Consumers Will Spend Generously Despite Coronavirus, Says NRF

Consumers are expected to ramp up their spending despite uncertainties stemming from the deadly coronavirus outbreak as well as the lingering trade war and uncertainties surrounding upcoming presidential election.

According to the National Retail Federation, retail sales in 2020 are predicted to increase between 3.5% and 4.1% to more than $3.9 trillion, assuming that the coronavirus does not become a global pandemic. So far this year, Americans have recorded gains in household income and wealth, and they have experienced lower interest rates that have contributed to robust consumer confidence.

“The nation’s record-long economic expansion is continuing, and consumers remain the drivers of that expansion,” NRF president and CEO Matthew Shay said in a statement. “There are always wild cards we cannot control like coronavirus and a politically charged election year, but when it comes to the fundamentals, our economy is sound and consumers continue to lead the way.”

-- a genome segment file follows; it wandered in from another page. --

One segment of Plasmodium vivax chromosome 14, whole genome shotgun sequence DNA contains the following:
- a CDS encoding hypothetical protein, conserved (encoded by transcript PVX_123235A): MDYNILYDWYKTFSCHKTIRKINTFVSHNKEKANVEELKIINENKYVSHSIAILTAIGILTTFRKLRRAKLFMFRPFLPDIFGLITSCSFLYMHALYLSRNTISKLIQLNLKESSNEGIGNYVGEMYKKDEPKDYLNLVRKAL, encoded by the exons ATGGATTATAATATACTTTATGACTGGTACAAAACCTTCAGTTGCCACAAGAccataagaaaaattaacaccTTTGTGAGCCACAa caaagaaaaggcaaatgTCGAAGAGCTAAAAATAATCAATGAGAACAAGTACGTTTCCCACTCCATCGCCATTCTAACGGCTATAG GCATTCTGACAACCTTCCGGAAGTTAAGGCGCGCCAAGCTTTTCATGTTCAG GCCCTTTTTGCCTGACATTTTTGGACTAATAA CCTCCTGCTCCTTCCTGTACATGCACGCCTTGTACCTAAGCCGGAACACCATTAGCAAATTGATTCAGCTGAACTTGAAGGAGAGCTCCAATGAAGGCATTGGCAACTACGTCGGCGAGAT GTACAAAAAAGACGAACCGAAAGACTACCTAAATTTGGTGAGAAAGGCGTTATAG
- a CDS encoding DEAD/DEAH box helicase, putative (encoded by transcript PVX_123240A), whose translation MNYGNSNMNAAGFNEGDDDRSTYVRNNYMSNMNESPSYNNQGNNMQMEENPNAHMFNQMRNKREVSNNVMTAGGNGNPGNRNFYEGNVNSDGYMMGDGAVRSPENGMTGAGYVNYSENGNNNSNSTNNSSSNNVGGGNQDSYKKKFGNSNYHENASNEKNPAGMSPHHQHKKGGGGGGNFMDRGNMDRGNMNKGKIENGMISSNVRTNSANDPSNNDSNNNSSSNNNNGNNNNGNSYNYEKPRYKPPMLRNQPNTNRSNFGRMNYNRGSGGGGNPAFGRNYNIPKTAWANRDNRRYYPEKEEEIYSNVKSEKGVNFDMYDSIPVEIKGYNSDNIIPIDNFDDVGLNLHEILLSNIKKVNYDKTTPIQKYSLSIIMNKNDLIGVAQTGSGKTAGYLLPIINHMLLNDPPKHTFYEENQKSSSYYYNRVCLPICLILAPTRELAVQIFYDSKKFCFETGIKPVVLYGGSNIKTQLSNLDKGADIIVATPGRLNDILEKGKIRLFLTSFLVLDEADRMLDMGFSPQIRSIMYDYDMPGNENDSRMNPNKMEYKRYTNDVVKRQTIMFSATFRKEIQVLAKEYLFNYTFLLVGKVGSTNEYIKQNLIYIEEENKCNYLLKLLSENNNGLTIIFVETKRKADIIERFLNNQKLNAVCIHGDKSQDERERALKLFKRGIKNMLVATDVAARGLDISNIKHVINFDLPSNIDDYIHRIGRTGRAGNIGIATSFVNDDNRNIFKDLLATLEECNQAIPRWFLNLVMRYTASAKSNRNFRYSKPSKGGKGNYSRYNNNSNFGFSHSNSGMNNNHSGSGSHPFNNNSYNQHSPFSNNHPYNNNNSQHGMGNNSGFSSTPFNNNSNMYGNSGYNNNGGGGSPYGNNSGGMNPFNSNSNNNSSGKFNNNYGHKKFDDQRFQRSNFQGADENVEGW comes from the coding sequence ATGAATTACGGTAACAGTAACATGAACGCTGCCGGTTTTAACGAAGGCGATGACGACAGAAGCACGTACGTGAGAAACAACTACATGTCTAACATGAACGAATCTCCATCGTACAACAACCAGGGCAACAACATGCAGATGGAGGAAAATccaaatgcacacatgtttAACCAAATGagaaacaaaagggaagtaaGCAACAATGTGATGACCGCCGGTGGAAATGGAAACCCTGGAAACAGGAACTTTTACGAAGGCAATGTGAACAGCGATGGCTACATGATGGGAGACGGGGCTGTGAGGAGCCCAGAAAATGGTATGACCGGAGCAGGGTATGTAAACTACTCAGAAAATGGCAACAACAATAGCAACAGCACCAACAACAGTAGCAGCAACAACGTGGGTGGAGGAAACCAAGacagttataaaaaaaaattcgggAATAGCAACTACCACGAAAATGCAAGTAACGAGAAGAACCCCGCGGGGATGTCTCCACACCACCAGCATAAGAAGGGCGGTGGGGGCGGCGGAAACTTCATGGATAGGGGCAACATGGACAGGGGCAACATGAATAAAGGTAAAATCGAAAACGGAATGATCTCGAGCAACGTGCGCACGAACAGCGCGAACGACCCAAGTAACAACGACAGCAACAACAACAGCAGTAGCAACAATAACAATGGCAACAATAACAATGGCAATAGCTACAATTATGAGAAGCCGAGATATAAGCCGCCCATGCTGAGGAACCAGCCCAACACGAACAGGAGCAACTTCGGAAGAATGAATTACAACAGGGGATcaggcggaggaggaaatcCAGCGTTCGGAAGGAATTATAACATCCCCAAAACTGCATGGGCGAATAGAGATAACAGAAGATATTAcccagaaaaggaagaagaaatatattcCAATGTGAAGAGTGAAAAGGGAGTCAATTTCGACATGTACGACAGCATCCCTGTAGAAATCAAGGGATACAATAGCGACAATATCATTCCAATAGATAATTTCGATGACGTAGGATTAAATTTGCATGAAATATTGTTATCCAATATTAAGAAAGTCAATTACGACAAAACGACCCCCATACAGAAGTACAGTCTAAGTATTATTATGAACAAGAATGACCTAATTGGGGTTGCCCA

The forecast comes as retailers face challenges abroad with the spread of the illness, which has stymied production in China and led many companies to either shutter their doors or reduce operating hours in the region. The NRF added that retail sales and business confidence could be impacted if factory closures in China persist.

Many firms also continue to keep a close eye on developments in President Donald Trump’s ongoing tariff dispute with China. In mid-January, the world’s two largest economies inked a so-called “phase one” deal that addressed intellectual property protection and China’s increased purchase of U.S. goods. NRF chief economist Jack Kleinhenz noted that corporate CEOs remain cautious over trade policy and worry that an escalating trade war could discourage corporate investments.

In its report, the organization added expectations for U.S. employers to gain between 150,000 and 170,000 jobs per month this year, compared with an average 175,000 in 2019. It also predicts unemployment will remain around 3.5%, prolonging a half-century low.

“The economy is growing at a more modest pace, but the underlying economic fundamentals remain in place and are positive,” Kleinhenz said. “Consumers remain upbeat and have the confidence to spend, and the steady wage growth that has come with the strong job market is fueling their spending. The state of the consumer is very healthy.”

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